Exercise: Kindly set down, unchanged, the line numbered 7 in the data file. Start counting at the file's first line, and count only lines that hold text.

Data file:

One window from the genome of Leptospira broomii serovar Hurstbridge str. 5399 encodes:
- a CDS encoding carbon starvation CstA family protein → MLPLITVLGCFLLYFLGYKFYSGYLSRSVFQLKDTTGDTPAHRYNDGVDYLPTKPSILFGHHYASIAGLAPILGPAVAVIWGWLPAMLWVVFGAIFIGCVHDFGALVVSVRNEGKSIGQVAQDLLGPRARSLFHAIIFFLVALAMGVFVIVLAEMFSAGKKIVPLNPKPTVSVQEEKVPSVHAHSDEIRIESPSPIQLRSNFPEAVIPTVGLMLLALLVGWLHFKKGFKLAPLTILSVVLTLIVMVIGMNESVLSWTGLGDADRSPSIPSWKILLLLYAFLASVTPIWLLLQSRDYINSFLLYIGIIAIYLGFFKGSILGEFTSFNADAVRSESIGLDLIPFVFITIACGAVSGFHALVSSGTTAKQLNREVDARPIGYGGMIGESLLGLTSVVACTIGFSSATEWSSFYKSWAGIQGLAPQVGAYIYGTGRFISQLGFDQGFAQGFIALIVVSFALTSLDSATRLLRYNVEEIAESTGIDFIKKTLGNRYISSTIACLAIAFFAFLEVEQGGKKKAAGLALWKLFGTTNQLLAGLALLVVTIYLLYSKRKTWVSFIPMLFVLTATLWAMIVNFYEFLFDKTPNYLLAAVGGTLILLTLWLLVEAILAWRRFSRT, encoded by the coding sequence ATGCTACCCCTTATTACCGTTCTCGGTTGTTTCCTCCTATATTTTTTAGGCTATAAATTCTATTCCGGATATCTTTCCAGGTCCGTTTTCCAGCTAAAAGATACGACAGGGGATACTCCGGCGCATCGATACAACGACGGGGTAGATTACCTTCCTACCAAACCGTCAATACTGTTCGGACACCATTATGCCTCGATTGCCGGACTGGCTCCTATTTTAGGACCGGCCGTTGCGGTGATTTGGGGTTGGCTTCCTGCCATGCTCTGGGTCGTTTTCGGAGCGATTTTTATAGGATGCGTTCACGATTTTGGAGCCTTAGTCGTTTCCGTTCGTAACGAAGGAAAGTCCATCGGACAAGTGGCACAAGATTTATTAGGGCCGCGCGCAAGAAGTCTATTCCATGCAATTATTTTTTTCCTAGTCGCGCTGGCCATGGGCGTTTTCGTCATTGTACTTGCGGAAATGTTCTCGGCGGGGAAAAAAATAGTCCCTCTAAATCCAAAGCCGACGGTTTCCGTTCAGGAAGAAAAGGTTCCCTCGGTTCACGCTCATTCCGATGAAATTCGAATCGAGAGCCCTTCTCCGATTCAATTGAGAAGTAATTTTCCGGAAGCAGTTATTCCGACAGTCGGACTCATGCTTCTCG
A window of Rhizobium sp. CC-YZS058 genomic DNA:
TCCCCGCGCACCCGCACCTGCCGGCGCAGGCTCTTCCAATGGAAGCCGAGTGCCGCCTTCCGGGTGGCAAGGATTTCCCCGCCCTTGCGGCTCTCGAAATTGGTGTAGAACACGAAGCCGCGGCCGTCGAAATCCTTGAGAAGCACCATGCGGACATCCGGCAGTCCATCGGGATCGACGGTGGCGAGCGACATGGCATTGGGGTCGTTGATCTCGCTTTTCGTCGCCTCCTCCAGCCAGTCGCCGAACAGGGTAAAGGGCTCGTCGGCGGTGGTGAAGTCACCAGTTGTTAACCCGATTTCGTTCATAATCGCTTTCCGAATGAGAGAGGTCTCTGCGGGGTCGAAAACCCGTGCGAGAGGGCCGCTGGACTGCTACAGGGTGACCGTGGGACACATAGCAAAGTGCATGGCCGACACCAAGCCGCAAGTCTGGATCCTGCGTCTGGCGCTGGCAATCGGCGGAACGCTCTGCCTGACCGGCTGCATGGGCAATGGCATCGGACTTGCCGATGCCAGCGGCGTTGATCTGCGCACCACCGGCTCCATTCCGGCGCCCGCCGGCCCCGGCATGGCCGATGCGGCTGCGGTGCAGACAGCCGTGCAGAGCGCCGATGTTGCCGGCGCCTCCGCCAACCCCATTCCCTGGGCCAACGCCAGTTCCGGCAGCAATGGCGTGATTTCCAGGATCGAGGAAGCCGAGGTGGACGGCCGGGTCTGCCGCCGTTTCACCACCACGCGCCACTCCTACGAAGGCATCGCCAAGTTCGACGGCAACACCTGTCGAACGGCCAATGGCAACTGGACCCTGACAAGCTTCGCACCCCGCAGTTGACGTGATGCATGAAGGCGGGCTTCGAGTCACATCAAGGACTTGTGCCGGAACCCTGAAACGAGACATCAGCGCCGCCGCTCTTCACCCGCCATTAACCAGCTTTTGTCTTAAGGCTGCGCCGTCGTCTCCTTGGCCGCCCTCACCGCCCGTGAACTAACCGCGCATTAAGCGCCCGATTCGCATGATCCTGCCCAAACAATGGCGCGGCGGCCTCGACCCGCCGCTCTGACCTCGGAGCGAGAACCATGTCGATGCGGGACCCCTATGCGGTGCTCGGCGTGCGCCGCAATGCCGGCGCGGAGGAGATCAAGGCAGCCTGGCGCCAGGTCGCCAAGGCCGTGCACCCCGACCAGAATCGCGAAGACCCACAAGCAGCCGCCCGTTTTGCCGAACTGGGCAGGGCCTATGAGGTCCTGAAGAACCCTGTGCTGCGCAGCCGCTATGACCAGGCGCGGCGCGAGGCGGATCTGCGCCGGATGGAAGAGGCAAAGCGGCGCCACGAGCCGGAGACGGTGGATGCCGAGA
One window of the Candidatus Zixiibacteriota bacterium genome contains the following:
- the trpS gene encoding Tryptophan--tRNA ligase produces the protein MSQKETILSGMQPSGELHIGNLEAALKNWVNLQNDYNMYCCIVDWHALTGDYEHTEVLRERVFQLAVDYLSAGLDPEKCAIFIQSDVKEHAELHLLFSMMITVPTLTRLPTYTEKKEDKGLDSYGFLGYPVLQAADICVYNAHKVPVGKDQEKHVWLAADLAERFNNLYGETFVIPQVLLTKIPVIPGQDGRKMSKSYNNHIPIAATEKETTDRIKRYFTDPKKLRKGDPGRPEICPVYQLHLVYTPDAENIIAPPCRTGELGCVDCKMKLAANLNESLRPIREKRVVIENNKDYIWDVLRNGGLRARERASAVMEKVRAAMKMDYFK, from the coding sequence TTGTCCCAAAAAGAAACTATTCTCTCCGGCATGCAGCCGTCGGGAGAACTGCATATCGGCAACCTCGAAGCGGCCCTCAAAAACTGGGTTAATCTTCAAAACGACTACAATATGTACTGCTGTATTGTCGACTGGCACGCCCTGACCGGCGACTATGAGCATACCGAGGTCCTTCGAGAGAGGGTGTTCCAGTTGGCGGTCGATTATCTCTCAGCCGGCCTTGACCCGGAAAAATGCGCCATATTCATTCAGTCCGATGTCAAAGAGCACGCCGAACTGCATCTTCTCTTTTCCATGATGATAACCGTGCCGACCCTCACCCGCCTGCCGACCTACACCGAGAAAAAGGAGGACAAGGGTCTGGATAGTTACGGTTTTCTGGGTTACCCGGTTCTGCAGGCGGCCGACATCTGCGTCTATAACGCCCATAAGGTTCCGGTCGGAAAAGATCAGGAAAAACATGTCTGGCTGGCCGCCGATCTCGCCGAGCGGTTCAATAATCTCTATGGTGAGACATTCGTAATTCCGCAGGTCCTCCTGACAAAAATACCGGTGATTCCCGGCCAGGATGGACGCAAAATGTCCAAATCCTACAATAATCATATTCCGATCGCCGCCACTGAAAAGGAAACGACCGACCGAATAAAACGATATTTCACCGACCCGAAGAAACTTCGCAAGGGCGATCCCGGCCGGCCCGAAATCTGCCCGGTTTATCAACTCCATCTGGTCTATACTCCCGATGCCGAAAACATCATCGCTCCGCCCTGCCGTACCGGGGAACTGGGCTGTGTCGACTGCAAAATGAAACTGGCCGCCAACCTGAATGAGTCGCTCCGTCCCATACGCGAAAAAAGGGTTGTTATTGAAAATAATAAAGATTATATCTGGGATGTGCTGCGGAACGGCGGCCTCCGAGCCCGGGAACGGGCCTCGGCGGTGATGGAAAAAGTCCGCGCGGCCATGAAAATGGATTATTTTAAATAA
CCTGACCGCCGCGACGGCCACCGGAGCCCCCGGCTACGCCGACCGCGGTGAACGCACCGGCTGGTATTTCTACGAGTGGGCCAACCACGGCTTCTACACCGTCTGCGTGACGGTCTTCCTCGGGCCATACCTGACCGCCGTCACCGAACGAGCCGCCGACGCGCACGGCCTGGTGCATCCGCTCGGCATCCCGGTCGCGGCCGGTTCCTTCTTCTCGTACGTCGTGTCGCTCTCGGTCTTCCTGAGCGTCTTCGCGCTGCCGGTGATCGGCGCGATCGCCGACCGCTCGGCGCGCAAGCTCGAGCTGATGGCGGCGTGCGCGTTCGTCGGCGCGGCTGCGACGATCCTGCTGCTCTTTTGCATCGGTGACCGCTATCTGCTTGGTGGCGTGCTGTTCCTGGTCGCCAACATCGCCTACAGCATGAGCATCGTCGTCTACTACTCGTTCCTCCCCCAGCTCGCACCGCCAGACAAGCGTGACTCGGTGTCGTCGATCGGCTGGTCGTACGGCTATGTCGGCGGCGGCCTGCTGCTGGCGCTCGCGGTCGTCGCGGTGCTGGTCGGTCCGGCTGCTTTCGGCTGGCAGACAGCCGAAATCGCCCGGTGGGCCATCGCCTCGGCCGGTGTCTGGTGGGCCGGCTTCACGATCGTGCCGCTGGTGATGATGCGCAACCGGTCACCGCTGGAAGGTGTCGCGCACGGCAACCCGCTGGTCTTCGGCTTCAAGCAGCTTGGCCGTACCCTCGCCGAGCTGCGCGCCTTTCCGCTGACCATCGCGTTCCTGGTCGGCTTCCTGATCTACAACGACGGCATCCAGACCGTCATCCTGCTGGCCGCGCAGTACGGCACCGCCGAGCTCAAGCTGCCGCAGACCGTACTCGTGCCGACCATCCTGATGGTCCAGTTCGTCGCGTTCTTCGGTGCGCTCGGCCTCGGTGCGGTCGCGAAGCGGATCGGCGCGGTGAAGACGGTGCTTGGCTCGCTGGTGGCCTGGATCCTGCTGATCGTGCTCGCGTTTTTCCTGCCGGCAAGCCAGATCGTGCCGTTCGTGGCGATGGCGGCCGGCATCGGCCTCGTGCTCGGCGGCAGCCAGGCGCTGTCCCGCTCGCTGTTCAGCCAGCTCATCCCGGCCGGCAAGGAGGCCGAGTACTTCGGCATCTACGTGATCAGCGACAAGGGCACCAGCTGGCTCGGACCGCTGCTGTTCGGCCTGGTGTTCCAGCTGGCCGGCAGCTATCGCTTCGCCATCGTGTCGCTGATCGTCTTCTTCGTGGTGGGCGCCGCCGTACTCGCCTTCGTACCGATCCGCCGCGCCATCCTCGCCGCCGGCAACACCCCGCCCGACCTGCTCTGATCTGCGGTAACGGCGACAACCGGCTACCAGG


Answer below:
CCTGACCGCCGCGACGGCCACCGGAGCCCCCGGCTACGCCGACCGCGGTGAACGCACCGGCTGGTATTTCTACGAGTGGGCCAACCACGGCTTCTACACCGTCTGCGTGACGGTCTTCCTCGGGCCATACCTGACCGCCGTCACCGAACGAGCCGCCGACGCGCACGGCCTGGTGCATCCGCTCGGCATCCCGGTCGCGGCCGGTTCCTTCTTCTCGTACGTCGTGTCGCTCTCGGTCTTCCTGAGCGTCTTCGCGCTGCCGGTGATCGGCGCGATCGCCGACCGCTCGGCGCGCAAGCTCGAGCTGATGGCGGCGTGCGCGTTCGTCGGCGCGGCTGCGACGATCCTGCTGCTCTTTTGCATCGGTGACCGCTATCTGCTTGGTGGCGTGCTGTTCCTGGTCGCCAACATCGCCTACAGCATGAGCATCGTCGTCTACTACTCGTTCCTCCCCCAGCTCGCACCGCCAGACAAGCGTGACTCGGTGTCGTCGATCGGCTGGTCGTACGGCTATGTCGGCGGCGGCCTGCTGCTGGCGCTCGCGGTCGTCGCGGTGCTGGTCGGTCCGGCTGCTTTCGGCTGGCAGACAGCCGAAATCGCCCGGTGGGCCATCGCCTCGGCCGGTGTCTGGTGGGCCGGCTTCACGATCGTGCCGCTGGTGATGATGCGCAACCGGTCACCGCTGGAAGGTGTCGCGCACGGCAACCCGCTGGTCTTCGGCTTCAAGCAGCTTGGCCGTACCCTCGCCGAGCTGCGCGCCTTTCCGCTGACCATCGCGTTCCTGGTCGGCTTCCTGATCTACAACGACGGCATCCAGACCGTCATCCTGCTGGCCGCGCAGTACGGCACCGCCGAGCTCAAGCTGCCGCAGACCGTACTCGTGCCGACCATCCTGATGGTCCAGTTCGTCGCGTTCTTCGGTGCGCTCGGCCTCGGTGCGGTCGCGAAGCGGATCGGCGCGGTGAAGACGGTGCTTGGCTCGCTGGTGGCCTGGATCCTGCTGATCGTGCTCGCGTTTTTCCTGCCGGCAAGCCAGATCGTGCCGTTCGTGGCGATGGCGGCCGGCATCGGCCTCGTGCTCGGCGGCAGCCAGGCGCTGTCCCGCTCGCTGTTCAGCCAGCTCATCCCGGCCGGCAAGGAGGCCGAGTACTTCGGCATCTACGTGATCAGCGACAAGGGCACCAGCTGGCTCGGACCGCTGCTGTTCGGCCTGGTGTTCCAGCTGGCCGGCAGCTATCGCTTCGCCATCGTGTCGCTGATCGTCTTCTTCGTGGTGGGCGCCGCCGTACTCGCCTTCGTACCGATCCGCCGCGCCATCCTCGCCGCCGGCAACACCCCGCCCGACCTGCTCTGATCTGCGGTAACGGCGACAACCGGCTACCAGG